As much as possible, I’ll be trying to get the electrical communications to match up to a gestural and expressive mark of human visual perception - color, line, texture, shape, etc. I plan to try a lot of different methods to see if and how the forest communicates. From AI deep-learning, Processing/P5.js, to Process Art, rules-based drawings (think Sol Lewit’s “Wall Drawings”), to a set of variegated and poetic expressionistic work (think Agnes Martin or Brice Marden), I’ll be trying a number of different methodologies to see if I can understand the discussions better. I’m secretly hoping that the entire interactive pod reveals a much different POV, more external, collaborative, perceptual. One that would be an apt or coherent way of understanding its particular communications. I’m assuming the visual part of this project - the drawing - will take many different shapes and continue to change/refine as the project proceeds.

 

In the end, I'm hoping that the Mycelium shows me how to draw.

 

A lot of these explorations are new to me. Especially the Bio and the Tech. I’d be open, happy and grateful to welcome discussion about any aspect of this work. Are you exploring something art and/or biology related? Love to learn about what you are doing. No doubt that something unique and fruitful is related in our experiments. Say Hi!

OLDER WORK

Untitled(Bark)

Drawing

Untitled (Bark)

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2
Standing Bears

INTERACTIVITY

Standing Bears

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3

RECENT EXHIBITIONS

Work that is up for display in an exhibition

Two Friends with Flowers

Two Friends with Flowers


San Diego Community College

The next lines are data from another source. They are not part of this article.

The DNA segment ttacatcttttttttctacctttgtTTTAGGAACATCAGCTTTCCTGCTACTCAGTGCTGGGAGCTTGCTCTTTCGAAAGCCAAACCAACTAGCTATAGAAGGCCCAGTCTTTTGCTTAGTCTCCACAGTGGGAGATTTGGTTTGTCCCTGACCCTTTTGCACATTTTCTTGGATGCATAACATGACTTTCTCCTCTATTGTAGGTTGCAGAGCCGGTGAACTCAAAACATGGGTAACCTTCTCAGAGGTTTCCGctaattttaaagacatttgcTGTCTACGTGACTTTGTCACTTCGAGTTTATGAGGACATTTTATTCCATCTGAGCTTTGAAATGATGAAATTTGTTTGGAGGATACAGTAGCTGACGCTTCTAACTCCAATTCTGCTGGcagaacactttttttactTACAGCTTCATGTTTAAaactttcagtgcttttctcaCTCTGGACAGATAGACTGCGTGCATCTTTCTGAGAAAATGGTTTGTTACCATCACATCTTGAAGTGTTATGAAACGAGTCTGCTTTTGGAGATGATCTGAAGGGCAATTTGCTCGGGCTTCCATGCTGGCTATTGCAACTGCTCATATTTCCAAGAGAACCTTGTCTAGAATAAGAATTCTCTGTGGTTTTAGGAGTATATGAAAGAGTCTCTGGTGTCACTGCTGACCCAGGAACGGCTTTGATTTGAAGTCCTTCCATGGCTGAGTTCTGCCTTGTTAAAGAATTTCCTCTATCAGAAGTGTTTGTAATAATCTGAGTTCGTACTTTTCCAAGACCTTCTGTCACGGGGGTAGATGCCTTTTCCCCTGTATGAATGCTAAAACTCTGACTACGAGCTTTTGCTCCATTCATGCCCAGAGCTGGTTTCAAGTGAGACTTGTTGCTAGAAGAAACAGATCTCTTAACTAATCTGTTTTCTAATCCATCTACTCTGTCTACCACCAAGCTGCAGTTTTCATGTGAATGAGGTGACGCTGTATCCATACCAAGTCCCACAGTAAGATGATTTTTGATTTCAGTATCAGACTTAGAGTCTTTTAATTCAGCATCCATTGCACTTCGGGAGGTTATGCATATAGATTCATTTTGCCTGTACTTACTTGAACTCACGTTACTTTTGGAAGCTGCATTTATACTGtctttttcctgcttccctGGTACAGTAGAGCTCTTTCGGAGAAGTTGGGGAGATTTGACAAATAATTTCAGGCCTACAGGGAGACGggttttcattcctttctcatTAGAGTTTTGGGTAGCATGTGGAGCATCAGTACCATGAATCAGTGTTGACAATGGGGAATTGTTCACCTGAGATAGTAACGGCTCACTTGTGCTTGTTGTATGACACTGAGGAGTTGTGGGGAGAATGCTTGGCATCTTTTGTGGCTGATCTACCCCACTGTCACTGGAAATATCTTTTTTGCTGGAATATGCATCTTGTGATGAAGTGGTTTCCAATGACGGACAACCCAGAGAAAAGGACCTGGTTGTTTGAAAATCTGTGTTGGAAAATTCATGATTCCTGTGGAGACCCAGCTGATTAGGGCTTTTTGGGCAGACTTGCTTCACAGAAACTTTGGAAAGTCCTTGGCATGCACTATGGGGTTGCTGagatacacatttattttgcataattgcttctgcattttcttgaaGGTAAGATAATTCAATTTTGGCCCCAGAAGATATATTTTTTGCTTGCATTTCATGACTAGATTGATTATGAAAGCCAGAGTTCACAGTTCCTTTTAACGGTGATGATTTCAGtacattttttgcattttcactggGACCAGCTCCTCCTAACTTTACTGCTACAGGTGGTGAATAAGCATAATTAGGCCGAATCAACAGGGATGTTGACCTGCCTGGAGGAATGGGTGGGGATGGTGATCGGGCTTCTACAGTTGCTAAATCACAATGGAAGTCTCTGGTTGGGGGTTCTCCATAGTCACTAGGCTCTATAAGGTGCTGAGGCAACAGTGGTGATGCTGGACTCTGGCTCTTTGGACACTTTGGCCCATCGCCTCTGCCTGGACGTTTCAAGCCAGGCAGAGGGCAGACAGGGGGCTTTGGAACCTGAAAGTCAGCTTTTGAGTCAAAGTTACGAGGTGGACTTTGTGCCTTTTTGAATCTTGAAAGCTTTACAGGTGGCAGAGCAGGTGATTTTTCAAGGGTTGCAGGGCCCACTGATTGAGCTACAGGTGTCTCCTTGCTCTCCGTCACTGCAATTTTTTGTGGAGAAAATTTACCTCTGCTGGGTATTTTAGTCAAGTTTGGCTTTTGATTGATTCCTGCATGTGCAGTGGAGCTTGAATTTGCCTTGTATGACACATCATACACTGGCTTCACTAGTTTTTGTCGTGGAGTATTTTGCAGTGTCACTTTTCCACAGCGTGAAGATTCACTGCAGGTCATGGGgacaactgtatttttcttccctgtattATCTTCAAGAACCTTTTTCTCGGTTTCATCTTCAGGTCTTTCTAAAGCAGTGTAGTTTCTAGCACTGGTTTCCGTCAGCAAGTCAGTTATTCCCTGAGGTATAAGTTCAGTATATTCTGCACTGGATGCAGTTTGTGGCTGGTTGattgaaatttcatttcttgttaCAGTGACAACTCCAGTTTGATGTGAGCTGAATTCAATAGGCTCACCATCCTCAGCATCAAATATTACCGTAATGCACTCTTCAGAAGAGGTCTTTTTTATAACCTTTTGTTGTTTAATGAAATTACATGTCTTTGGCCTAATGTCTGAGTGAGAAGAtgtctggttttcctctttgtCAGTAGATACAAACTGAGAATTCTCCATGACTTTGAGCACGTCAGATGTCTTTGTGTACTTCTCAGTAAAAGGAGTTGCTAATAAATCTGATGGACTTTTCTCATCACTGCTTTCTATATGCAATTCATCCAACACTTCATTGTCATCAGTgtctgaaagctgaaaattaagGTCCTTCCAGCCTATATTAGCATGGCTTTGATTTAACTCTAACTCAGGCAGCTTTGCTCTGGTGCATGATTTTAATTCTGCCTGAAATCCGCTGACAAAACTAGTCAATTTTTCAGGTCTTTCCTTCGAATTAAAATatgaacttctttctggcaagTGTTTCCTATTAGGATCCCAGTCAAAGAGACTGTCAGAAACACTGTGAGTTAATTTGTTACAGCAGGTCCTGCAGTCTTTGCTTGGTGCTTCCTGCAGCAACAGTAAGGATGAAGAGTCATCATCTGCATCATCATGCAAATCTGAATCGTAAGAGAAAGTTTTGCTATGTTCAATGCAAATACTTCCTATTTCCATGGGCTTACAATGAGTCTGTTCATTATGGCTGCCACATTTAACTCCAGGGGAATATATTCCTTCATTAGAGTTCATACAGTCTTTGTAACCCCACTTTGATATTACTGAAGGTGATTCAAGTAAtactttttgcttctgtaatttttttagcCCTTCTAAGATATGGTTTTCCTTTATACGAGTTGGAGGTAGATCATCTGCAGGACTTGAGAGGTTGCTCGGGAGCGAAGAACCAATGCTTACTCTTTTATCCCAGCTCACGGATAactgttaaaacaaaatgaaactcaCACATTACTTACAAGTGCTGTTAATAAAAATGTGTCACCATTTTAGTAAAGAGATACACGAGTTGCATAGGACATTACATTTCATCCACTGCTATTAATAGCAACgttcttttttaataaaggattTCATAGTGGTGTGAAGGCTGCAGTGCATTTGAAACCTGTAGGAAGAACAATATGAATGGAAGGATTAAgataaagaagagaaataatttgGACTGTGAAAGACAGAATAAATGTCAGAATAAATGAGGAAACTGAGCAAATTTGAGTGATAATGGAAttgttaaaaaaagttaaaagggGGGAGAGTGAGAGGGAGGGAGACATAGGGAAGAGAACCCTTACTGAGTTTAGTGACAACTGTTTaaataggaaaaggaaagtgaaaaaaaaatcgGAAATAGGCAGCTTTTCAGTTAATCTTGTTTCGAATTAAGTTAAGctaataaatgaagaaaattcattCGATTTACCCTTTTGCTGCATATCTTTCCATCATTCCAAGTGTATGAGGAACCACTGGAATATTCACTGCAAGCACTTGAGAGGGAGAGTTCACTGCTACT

San Diego Community College

SD, CA

Faculty - Group Show

ONGOING discussions

Experimental Drawing and Motion

Motion as the purpose exploration of drawing. The "thickening" of experience as information gatherers.

Multi-sensorial Interactivity

Within the mysterious comfort of darkness, is our nourishing decay. Mycorrhizal organisms form a mutually dependent beneficial relationship with the roots of host plants, ranging from trees to grasses. “Myco” means mushroom, “rhizal” means roots. The collection of filament of cells that grow into a mushroom body is called the mycelium. The mycelia of these mycorrhizal mushrooms can form an exterior sheath covering the roots of plants and are called ecto-mycorrhizal. When they invade the interior of the root cells of host plants they are called endomycorrhizal. In either case, both organisms benefit from this association. Plant growth is accelerated. The resident mushroom mycelium increases the plant’s absorption of nutrients, nitrogenous compounds, and essential elements (phosphorous, copper, and zinc). By growing beyond the immediate root zone, the mycelium channels and concentrates nutrients from afar. Plants with mycorrhizal fungal partners can also resist diseases far better than those without.